Document Detail


Bateman in nature: predation on offspring reduces the potential for sexual selection.
MedLine Citation:
PMID:  23139332     Owner:  NLM     Status:  MEDLINE    
Abstract/OtherAbstract:
Sexual selection is driven by competition for mates, and the advantage of a competitor is determined by the number of offspring it produces. Early experiments by Angus Bateman characterized this interaction, and the quantitative relationship between a male's number of mates and number of offspring is known as the Bateman slope. Sexual dimorphism, one of the most obvious results of sexual selection, largely requires a positive Bateman relationship, and the slope provides an estimate of the potential for sexual selection. However, natural selection from the environment can also influence male success, as can random effects, and some have argued for inclusion of the latter in calculations of mate success. Data from pronghorn (Antilocapra americana) reveal the presence of a positive Bateman slope in each year of a 10-year study. We found no evidence that random effects skewed male mating success; however, substantial yearly variation in the Bateman slope due to predation on fawns was evident. These results support the validity of the Bateman relationship, yet they also demonstrate that environmental or extrinsic influences can limit the potential for sexual selection.
Authors:
John Byers; Stacey Dunn
Publication Detail:
Type:  Journal Article; Research Support, U.S. Gov't, Non-P.H.S.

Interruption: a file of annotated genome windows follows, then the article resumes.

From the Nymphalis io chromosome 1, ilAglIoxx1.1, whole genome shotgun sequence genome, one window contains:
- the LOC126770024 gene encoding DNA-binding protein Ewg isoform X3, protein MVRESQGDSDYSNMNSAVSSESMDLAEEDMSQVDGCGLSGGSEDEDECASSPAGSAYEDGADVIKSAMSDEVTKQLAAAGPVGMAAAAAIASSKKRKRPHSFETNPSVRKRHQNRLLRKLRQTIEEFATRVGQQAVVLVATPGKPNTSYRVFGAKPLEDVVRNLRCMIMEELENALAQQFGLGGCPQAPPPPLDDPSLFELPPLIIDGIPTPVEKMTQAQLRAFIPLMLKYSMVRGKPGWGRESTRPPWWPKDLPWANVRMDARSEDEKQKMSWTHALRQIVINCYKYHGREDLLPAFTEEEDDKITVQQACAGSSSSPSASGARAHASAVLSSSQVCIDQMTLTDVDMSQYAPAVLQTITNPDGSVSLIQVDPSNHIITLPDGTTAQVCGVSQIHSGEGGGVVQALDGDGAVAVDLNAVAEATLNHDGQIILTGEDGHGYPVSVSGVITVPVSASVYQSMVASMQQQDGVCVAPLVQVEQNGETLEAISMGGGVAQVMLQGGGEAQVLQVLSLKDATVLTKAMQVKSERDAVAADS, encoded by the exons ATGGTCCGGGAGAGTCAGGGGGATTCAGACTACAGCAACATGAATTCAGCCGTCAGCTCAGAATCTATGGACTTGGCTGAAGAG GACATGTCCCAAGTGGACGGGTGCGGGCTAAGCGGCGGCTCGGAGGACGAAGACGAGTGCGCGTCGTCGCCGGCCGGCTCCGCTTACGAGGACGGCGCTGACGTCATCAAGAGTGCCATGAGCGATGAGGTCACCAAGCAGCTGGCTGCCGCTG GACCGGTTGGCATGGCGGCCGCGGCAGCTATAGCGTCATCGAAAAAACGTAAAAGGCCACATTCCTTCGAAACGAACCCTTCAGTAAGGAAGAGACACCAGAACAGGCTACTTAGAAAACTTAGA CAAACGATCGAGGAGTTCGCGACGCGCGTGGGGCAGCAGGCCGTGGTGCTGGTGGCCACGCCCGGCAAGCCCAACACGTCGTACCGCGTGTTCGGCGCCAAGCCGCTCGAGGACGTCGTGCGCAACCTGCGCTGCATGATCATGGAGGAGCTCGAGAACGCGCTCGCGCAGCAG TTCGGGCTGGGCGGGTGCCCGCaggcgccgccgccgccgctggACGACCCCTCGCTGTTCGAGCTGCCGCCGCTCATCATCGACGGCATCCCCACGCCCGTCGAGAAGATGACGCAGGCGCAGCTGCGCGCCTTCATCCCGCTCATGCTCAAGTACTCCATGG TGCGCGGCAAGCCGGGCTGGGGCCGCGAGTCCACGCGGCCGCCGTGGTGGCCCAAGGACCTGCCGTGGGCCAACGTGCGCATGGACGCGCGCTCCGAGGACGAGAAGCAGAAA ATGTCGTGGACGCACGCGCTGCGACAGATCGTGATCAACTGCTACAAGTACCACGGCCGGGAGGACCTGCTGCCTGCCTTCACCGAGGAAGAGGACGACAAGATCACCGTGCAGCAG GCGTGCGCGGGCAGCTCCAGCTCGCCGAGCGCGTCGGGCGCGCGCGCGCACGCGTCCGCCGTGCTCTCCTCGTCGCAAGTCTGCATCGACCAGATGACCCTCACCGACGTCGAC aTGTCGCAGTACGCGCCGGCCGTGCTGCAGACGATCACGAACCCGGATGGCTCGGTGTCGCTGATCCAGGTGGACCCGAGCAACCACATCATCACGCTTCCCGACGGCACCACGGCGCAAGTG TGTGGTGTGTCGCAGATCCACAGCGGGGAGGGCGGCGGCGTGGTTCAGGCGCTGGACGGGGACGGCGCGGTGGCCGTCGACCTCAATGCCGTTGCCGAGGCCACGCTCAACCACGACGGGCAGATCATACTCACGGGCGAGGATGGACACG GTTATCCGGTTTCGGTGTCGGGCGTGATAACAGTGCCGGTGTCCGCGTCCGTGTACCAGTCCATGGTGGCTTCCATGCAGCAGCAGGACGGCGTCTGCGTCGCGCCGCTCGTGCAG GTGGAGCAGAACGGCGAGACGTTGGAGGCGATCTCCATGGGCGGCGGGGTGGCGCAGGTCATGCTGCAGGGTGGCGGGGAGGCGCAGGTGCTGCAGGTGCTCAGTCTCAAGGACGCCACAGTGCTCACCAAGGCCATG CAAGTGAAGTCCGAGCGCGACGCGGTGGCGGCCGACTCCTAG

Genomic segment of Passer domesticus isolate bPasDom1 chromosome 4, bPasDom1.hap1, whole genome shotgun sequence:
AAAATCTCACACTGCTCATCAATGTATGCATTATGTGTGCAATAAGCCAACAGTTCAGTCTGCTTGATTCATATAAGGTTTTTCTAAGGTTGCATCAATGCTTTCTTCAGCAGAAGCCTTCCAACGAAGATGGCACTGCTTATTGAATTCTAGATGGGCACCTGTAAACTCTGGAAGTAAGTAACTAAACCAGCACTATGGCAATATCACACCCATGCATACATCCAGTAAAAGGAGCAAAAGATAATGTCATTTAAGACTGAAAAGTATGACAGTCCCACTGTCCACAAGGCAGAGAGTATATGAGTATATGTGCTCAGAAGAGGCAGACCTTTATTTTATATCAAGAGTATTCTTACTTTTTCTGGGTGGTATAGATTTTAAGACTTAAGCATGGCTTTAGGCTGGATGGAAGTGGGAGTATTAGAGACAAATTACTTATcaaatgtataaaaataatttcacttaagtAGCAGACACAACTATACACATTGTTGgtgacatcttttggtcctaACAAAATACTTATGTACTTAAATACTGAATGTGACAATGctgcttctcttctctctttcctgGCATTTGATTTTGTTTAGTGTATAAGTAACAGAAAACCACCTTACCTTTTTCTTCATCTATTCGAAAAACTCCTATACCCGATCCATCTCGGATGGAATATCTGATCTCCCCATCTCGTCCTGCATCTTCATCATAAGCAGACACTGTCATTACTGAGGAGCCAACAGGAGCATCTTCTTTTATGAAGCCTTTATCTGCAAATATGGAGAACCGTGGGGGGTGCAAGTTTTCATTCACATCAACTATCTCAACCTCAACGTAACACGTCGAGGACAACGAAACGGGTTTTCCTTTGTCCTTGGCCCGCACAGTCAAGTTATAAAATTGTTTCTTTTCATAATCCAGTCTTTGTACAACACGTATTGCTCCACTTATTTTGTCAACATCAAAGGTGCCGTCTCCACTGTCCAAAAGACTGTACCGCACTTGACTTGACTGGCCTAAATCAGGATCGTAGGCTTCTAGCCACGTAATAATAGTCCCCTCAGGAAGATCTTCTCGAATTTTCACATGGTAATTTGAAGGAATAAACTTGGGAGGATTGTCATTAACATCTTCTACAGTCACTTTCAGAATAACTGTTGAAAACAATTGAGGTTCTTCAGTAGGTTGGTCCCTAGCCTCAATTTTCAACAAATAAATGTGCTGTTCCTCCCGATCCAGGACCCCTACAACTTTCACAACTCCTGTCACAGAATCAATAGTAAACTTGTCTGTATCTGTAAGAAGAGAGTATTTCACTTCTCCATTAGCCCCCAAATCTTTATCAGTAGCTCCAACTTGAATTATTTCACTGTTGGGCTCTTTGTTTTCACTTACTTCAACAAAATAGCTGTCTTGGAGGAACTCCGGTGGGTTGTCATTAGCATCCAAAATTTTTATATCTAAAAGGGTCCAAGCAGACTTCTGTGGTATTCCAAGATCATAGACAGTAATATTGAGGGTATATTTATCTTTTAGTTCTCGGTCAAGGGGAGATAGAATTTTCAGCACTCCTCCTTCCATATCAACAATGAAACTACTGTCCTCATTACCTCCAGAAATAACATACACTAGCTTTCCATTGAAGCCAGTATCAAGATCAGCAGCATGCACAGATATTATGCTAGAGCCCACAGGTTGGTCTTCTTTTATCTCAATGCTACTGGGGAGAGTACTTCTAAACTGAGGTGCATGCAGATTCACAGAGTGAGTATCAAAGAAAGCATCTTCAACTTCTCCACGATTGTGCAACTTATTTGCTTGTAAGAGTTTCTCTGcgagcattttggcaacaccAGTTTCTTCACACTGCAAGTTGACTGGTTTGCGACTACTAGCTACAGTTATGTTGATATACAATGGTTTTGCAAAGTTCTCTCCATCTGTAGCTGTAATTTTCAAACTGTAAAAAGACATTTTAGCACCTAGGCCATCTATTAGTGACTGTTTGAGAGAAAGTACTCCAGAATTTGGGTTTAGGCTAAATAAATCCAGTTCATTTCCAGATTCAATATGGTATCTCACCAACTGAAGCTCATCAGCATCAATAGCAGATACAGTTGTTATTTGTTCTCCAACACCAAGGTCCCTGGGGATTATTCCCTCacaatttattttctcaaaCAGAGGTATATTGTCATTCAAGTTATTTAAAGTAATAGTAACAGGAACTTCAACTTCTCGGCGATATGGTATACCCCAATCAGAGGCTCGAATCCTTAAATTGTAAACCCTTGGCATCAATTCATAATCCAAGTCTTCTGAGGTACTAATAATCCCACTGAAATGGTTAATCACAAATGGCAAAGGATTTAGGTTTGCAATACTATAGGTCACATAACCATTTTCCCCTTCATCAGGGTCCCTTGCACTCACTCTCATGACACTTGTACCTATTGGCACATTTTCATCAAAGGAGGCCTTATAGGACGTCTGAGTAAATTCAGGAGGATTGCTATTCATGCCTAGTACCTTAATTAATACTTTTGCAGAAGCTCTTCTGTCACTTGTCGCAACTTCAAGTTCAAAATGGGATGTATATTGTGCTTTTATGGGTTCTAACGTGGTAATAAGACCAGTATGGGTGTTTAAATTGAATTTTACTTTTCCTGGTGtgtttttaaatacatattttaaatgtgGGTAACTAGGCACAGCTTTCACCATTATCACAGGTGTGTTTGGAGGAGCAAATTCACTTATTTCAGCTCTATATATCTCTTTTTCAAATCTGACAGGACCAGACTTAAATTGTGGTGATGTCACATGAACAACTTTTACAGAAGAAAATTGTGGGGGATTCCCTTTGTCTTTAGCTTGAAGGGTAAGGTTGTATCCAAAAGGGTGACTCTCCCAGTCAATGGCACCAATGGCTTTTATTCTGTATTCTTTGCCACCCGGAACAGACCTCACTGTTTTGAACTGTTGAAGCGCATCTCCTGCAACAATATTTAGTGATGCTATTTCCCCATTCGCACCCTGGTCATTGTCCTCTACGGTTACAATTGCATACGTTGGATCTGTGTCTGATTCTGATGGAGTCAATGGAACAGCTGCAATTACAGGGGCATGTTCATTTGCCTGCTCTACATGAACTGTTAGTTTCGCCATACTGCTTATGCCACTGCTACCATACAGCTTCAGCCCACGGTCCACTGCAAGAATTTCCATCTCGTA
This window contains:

Journal Detail:
Title:  Science (New York, N.Y.)     Volume:  338     ISSN:  1095-9203     ISO Abbreviation:  Science     Publication Date:  2012 Nov 
Date Detail:
Created Date:  2012-11-09     Completed Date:  2012-12-03     Revised Date:  2013-09-24    
Medline Journal Info:
Nlm Unique ID:  0404511     Medline TA:  Science     Country:  United States    
Other Details:
Languages:  eng     Pagination:  802-4     Citation Subset:  IM    
Affiliation:
Department of Biological Sciences, University of Idaho, Moscow, ID 83844-3051, USA. jbyers@uidaho.edu
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MeSH Terms
Descriptor/Qualifier:
Animals
Antelopes / physiology*
Biological Evolution
Coyotes
Female
Linear Models
Male
Mating Preference, Animal*
Montana
Predatory Behavior*
Reproduction
Selection, Genetic
Sex Characteristics
Sex Ratio
Sexual Behavior, Animal*
Comments/Corrections
Comment In:
Science. 2012 Nov 9;338(6108):749-50   [PMID:  23139319 ]
Science. 2013 May 3;340(6132):549   [PMID:  23641093 ]
Science. 2013 May 3;340(6132):549   [PMID:  23641094 ]
Science. 2013 May 3;340(6132):549   [PMID:  23641096 ]
Science. 2013 May 3;340(6132):549   [PMID:  23641095 ]

From MEDLINE®/PubMed®, a database of the U.S. National Library of Medicine


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